Japan 2016: Layover at the Narita Transit Program

My trip to the states to visit friends and family (and well, to get hitched) included a nine-hour layover in Japan. Scott and I went through immigration with the intention to explore Narita city on our own, but upon enquiry at one of the numerous helpful information counters, realised that there was a Narita Transit Program for travelers just like us. Yay! The program is provided completely free (apart from expenses occurred), with volunteer guides provided for one of three choices:

  1. Exploring Narita City
  2. Visiting the Aerospace Museum in Shibayama
  3. Picking strawberries in Tako

We had a hankering for unagi (eel), so we chose the first option. Anyway, after so many trips through Narita Airport over the years, it wouldn’t be right not to visit the city.

We also got our photos taken and posted on the Narita Transit Program Facebook page!

Narita-san Shinshō-ji.
Kale blooms. I love Kale, and have missed it so much for the past few years back in Singapore.
It was my first time seeing plum blossoms! They were so beautiful.
We happened to be in temple grounds for the daily prayer ritual, and were lucky to catch the head monk and his retinue heading towards the gold-gilded prayer hall. Loitered on the outside listening to the steady drumming of the gigantic taiko as we witnessed so many devotees fill up the prayer hall.
Our lovely guide gave Scott and I a bundle of incense sticks to put together into this pot! It was for us to get blessings for love. He refused to accept the 100 yen we tried to reimburse him.
Here’s some images of Omotesando.
They also had the zodiac animals lining the street. Had to capture this for the Year of the Monkey.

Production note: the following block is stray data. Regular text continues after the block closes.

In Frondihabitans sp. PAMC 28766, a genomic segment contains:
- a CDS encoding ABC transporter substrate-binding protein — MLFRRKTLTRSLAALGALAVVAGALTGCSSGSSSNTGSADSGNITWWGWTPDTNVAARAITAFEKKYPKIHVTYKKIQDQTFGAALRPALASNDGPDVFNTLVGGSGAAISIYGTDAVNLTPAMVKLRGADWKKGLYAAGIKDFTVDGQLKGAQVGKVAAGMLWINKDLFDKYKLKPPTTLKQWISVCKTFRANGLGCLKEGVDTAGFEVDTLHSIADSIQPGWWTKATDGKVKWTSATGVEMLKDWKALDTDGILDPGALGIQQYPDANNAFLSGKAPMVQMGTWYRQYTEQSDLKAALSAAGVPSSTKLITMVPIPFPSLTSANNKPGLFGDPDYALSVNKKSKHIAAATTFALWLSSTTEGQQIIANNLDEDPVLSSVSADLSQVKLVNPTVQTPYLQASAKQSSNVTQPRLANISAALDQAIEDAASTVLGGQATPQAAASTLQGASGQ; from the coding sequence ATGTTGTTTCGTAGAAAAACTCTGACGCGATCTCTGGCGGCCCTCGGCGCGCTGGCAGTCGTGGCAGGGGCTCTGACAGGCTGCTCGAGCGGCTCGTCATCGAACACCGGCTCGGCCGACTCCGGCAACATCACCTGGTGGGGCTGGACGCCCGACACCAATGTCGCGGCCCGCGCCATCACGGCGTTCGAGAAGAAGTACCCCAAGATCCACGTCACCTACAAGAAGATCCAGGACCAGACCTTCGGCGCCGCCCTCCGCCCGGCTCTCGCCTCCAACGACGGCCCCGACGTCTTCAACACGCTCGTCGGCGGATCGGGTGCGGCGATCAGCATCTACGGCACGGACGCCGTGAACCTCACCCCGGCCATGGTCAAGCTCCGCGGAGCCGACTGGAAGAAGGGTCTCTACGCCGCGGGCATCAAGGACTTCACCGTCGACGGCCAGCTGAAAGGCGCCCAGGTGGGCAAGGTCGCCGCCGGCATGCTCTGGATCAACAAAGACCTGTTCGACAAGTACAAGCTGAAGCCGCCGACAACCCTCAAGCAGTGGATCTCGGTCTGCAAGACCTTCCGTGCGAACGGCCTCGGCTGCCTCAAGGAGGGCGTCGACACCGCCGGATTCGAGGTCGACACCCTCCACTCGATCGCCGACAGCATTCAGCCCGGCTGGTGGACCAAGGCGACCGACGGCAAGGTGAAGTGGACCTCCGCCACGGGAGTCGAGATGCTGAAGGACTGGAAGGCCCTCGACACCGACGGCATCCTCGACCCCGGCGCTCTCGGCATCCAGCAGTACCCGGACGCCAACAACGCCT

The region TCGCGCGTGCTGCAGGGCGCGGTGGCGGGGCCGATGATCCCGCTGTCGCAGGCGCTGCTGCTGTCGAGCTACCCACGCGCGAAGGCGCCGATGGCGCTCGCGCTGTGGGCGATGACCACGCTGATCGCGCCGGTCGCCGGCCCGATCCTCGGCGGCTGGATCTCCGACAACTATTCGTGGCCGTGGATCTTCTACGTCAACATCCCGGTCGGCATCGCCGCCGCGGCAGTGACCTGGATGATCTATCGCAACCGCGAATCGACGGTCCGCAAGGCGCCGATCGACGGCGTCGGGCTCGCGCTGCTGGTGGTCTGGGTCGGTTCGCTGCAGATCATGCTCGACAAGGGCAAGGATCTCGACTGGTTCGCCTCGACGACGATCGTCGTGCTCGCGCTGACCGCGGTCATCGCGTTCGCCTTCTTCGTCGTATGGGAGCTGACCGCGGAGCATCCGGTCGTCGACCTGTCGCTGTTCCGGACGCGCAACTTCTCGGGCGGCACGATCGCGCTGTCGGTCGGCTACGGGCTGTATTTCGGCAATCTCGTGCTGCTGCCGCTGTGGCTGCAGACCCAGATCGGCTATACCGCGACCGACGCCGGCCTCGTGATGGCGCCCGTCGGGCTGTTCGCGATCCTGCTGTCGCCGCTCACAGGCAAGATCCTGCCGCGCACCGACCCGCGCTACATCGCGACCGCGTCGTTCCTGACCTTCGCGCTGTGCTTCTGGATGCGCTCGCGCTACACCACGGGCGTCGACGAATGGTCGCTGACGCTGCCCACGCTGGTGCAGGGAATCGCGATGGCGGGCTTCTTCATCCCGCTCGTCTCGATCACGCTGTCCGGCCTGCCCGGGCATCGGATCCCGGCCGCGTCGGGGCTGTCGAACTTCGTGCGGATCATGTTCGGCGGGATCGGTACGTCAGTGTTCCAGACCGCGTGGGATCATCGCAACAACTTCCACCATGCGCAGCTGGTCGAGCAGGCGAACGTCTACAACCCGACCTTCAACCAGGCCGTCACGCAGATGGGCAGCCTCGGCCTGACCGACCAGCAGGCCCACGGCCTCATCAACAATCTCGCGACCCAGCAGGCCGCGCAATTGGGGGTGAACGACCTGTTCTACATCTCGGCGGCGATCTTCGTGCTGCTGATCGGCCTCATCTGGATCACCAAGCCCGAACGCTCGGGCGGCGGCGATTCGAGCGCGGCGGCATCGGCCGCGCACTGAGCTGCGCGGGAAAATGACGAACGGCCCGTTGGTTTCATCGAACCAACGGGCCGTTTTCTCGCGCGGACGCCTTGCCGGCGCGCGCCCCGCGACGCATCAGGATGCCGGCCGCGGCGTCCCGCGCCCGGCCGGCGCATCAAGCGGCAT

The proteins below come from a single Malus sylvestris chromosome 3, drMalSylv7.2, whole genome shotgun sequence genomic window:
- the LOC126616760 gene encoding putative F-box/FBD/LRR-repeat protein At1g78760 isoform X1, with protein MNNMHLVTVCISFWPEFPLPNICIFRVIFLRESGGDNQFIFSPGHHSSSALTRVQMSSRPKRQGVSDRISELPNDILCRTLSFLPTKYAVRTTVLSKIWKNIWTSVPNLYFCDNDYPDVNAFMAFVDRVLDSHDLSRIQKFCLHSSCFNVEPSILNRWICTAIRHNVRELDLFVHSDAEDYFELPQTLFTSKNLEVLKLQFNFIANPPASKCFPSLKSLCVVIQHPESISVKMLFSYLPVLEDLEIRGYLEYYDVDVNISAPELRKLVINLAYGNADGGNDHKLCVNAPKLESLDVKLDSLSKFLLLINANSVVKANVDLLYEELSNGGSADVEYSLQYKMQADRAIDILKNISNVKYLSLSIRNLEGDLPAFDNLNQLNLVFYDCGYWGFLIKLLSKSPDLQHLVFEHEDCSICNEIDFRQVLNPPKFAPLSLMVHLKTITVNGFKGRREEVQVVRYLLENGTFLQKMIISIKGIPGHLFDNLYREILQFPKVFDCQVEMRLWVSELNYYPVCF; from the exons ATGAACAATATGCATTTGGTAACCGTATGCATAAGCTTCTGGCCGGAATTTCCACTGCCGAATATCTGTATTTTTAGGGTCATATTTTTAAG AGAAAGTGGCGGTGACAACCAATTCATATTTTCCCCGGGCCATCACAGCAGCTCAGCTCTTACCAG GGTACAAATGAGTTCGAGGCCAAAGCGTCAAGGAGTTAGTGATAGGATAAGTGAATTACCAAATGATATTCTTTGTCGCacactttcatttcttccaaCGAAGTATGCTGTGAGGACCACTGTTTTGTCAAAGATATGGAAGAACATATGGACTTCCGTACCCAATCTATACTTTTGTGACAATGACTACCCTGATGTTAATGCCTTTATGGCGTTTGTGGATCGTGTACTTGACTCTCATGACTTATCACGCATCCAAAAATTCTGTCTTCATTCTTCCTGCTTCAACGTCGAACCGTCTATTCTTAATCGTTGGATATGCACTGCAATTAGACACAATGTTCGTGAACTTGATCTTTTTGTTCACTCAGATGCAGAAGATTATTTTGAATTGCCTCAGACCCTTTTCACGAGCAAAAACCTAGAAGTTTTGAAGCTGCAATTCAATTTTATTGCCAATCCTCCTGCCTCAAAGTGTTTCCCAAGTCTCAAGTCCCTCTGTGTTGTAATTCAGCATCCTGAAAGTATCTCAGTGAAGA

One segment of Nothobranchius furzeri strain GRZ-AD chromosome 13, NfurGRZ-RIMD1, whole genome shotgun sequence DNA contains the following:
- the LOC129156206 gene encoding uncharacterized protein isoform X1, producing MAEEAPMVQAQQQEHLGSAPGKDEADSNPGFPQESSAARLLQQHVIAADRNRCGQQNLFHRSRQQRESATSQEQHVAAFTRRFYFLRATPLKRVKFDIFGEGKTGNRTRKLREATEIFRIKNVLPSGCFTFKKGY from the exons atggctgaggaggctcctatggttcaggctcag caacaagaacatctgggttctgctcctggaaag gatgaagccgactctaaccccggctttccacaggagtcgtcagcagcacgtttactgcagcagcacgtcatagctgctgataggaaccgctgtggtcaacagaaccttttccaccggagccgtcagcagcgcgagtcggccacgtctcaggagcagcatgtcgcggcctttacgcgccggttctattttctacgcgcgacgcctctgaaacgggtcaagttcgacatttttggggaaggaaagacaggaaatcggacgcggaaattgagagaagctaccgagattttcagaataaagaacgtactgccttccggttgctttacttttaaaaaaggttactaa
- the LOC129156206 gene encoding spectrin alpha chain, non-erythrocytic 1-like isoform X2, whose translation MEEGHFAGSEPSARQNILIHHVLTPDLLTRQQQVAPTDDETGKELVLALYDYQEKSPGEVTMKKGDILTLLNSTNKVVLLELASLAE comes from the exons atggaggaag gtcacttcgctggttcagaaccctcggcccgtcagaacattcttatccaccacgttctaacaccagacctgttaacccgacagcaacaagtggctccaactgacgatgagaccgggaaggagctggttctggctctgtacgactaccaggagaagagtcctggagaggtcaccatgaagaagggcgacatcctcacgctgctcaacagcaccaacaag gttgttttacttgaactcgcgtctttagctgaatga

Me with my zodiac animal, the Tiger.
Scott with his zodiac animal, the Dog.

This odd-looking horse was too weird to pass up.
Cute bunny!
… Is there a tortoise in the zodiac???
Thanks to our awesome guides, we somehow got to sample so many things on our leisurely walk down Omotesando – we even got to taste some sake! Here’s senbei on a stick.
Artisanal soap – that’s one of our guides trying it out.
Yuzu Mitsu (Yuzu Honey), which is made up of Royal Jelly honey if I’m not mistaken. We liked it so much that we ended up buying the satchets (because bottles would be confiscated at the airport).
I liked these lights.
We witnessed this pretty procession by the ladies at a dance school, something that supposedly occurs once a year.
Omotesando is famous for their unagi shops, and there was even one with a live preparation! It was so fascinating watching these professionals pick out an eel from a bucket, kill it through a stake through it’s eye, before swiftly gutting and portioning it.
We headed to Kikuya Chrysanthemum House next door for some actual unagi. Apparently Steven Spielberg ordered a meal from here once. It was so yummy. Not a trace was left in any of our bowls.
Us and our guides, Ben & Hiro (?)! We learnt that they themselves are quite the travelers, with children and grandchildren settling in the US , which is probably part of the reason why their English is so good. It’s so heartening to see such enthusiasm for life as these sirs, and it’s such an inspiration for myself.
Thank you Narita Transit Program!
Apparently, any participant of the Narita Transit Program is also eligible for a complimentary visit to the Rassurants Traveler’s Lounge back as Narita Airport, which we gladly welcomed to spend the next two hours before we headed back to the grind of going through customs.
Just as well, since our little jaunt in Narita city had taken a toll on Scott who isn’t able to sleep on planes.